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In the Penal Colony

Animal Kingdom (2010)

Narelle Sheean/Sony Pictures Classics

An Australian drama about the fracturing of a crime family, “Animal Kingdom” won the world cinema jury prize and lavish praise from critics at this year’s Sundance Film Festival. But honestly, the film is lame. It’s reminiscent of those duds that Bob Berney used to pick up for Newmarket (“Stander” comes immediately to mind) that are utterly unremarkable, yet seem to attract critical attention by virtue of being indie flicks about impoverished white folks speaking in tongues. (Given that Mr. Berney is currently in between jobs, Sony Classics has the distribution rights.)

The film follows J. (James Frecheville), whose mother’s death from a drug overdose prompts him to reconnect with his estranged grandmother (Jacki Weaver) and three deadbeat uncles. Although J.’s mother might seem irresponsible for having been a junkie, she actually did him a huge favor by keeping him away from her own family members. They are a bunch of low-life killers and crooks.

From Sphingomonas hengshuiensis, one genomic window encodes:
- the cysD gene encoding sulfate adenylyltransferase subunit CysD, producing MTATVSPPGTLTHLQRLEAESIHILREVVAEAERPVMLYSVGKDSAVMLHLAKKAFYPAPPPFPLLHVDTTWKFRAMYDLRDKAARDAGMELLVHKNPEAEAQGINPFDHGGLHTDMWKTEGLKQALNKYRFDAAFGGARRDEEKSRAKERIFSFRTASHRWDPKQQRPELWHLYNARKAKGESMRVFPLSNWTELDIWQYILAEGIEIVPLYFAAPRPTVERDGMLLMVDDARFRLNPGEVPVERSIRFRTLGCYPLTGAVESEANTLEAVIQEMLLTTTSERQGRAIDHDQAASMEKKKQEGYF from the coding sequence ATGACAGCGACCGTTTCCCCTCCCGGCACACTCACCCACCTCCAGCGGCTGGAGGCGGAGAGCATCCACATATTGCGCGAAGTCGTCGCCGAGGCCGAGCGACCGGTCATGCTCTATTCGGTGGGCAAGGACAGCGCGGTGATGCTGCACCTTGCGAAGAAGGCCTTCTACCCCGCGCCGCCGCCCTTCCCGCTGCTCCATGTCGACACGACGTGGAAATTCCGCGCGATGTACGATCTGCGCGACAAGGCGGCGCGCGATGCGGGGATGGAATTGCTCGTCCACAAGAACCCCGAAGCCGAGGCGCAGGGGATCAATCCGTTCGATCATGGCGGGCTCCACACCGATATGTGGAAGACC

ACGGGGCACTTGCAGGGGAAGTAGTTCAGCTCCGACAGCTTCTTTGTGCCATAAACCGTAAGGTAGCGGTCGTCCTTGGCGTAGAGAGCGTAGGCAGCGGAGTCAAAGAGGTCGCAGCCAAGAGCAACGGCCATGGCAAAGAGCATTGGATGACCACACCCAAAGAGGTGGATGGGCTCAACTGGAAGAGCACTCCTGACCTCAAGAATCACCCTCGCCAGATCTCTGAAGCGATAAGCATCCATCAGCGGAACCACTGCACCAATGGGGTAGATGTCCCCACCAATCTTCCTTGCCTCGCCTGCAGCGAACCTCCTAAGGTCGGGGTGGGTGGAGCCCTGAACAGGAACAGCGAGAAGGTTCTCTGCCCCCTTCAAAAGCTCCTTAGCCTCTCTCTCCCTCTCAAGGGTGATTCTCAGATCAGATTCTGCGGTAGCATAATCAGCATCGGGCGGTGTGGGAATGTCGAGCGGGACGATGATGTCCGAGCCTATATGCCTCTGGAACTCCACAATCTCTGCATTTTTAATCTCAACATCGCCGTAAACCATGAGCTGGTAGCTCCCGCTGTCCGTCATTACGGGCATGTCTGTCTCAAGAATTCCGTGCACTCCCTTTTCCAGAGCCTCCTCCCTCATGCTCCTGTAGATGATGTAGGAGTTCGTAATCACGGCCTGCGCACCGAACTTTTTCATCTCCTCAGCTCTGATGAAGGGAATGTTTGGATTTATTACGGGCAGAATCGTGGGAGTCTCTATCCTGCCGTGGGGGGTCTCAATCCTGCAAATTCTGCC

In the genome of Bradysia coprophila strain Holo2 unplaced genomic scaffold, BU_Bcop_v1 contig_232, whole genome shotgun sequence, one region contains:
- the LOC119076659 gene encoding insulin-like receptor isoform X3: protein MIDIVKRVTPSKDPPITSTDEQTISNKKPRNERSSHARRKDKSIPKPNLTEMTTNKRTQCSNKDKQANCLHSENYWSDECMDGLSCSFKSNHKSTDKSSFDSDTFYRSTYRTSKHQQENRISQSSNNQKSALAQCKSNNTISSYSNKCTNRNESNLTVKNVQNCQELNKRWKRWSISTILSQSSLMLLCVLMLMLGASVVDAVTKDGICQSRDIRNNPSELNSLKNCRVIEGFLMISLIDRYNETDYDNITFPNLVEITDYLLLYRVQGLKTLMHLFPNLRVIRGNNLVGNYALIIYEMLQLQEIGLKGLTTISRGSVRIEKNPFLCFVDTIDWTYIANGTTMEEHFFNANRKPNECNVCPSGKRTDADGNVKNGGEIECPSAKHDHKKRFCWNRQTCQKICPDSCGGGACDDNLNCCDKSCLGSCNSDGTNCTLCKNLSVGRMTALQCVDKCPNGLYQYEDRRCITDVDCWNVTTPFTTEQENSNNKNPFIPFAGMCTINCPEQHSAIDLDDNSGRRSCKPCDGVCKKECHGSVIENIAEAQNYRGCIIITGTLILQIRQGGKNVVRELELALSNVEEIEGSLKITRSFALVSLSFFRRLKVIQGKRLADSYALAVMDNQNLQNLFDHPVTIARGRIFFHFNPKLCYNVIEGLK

The film’s premise is ripe for psychoanalytical character study, but writer-director David Michôd is woefully inept when it comes to defining personality traits and motivations. The little we do know about the characters is clumsily spelled out in the dialogue. Otherwise, they all seem to suffer from interchangeable and nondescript mental illnesses and/or substance-abuse problems. There is little rhyme or reason behind any of their actions, and one can’t tell whether they are paranoid or just plain stupid.

To make up for the inarticulate characterizations, Mr. Michôd heavily relies on progressively outlandish plot developments to advance the story. There are many examples, but a detailed recap would spoil the film entirely. After a poorly thought-out and executed plan to avenge a death in the family, J. struggles with his conscience and familial obligations at the besetment of a cop (Guy Pearce, in yet another thankless supporting role). The outcome is satisfying if you’re one of those moviegoers who like things tied up at the end with a neat little bow, but how “Animal Kingdom” gets there just simply does not compute.


Opens on Aug. 13 in New York and Los Angeles.

Written and directed by David Michôd; director of photography, Adam Arkapaw; edited by Luke Doolan; music by Antony Partos; production designer, Jo Ford; costumes by Cappi Ireland; produced by Liz Watts; released by Sony Pictures Classics. Running time: 1 hour 52 minutes. This film is rated R.

WITH: Ben Mendelsohn (Pope Cody), Joel Edgerton (Baz Brown), Guy Pearce (Detective Senior Sgt. Nathan Leckie), Luke Ford (Darren Cody), Jacki Weaver (Smurf Cody), Sullivan Stapleton (Craig Cody) and James Frecheville (J Cody).


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